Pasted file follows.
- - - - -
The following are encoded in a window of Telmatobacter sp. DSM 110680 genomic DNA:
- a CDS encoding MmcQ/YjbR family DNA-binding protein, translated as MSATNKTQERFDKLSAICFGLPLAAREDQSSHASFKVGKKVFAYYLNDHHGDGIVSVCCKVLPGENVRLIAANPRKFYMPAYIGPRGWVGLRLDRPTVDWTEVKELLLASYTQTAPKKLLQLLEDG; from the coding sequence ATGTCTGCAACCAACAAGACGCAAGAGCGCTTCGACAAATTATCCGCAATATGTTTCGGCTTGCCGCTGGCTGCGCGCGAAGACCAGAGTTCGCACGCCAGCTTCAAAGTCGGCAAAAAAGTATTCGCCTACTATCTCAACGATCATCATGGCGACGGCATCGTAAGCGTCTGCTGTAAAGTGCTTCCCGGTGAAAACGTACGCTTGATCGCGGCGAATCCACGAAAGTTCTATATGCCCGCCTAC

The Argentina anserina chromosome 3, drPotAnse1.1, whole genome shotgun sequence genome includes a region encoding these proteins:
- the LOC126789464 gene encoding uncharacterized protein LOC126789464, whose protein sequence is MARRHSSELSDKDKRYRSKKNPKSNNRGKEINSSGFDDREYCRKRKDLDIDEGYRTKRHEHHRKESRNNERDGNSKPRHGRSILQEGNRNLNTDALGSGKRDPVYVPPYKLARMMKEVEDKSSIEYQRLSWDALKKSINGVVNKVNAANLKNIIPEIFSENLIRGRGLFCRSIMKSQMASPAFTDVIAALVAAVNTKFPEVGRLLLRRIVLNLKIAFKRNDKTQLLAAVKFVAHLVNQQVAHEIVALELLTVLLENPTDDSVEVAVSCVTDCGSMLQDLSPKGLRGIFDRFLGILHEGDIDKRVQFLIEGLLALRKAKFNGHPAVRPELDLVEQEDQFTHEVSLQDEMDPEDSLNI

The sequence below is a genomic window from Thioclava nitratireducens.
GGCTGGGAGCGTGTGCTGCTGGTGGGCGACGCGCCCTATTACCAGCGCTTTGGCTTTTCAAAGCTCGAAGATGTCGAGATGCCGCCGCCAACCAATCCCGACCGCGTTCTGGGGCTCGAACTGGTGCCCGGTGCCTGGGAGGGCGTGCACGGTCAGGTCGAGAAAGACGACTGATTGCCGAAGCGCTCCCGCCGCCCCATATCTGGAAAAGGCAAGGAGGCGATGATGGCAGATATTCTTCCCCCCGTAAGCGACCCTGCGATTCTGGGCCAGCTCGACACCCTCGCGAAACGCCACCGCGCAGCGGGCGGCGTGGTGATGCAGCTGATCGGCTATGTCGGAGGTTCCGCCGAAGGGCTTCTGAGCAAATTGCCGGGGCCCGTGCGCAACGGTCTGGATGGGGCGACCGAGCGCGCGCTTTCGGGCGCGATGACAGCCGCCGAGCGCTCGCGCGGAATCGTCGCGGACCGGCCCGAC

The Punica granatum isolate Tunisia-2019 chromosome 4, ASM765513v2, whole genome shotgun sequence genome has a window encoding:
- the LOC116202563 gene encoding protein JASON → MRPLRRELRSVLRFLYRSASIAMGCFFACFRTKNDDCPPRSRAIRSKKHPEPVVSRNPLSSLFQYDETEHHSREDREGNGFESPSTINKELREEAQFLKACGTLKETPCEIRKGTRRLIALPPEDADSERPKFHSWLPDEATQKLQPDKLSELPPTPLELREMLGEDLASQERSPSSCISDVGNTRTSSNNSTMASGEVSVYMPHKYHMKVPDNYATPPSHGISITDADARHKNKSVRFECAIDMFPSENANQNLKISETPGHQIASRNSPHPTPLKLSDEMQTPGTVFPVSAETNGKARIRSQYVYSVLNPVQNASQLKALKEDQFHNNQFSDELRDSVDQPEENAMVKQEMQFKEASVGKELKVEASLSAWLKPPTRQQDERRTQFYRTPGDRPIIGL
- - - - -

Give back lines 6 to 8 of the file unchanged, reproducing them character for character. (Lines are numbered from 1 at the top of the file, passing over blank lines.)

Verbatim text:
GGCTGGGAGCGTGTGCTGCTGGTGGGCGACGCGCCCTATTACCAGCGCTTTGGCTTTTCAAAGCTCGAAGATGTCGAGATGCCGCCGCCAACCAATCCCGACCGCGTTCTGGGGCTCGAACTGGTGCCCGGTGCCTGGGAGGGCGTGCACGGTCAGGTCGAGAAAGACGACTGATTGCCGAAGCGCTCCCGCCGCCCCATATCTGGAAAAGGCAAGGAGGCGATGATGGCAGATATTCTTCCCCCCGTAAGCGACCCTGCGATTCTGGGCCAGCTCGACACCCTCGCGAAACGCCACCGCGCAGCGGGCGGCGTGGTGATGCAGCTGATCGGCTATGTCGGAGGTTCCGCCGAAGGGCTTCTGAGCAAATTGCCGGGGCCCGTGCGCAACGGTCTGGATGGGGCGACCGAGCGCGCGCTTTCGGGCGCGATGACAGCCGCCGAGCGCTCGCGCGGAATCGTCGCGGACCGGCCCGAC

The Punica granatum isolate Tunisia-2019 chromosome 4, ASM765513v2, whole genome shotgun sequence genome has a window encoding:
- the LOC116202563 gene encoding protein JASON → MRPLRRELRSVLRFLYRSASIAMGCFFACFRTKNDDCPPRSRAIRSKKHPEPVVSRNPLSSLFQYDETEHHSREDREGNGFESPSTINKELREEAQFLKACGTLKETPCEIRKGTRRLIALPPEDADSERPKFHSWLPDEATQKLQPDKLSELPPTPLELREMLGEDLASQERSPSSCISDVGNTRTSSNNSTMASGEVSVYMPHKYHMKVPDNYATPPSHGISITDADARHKNKSVRFECAIDMFPSENANQNLKISETPGHQIASRNSPHPTPLKLSDEMQTPGTVFPVSAETNGKARIRSQYVYSVLNPVQNASQLKALKEDQFHNNQFSDELRDSVDQPEENAMVKQEMQFKEASVGKELKVEASLSAWLKPPTRQQDERRTQFYRTPGDRPIIGL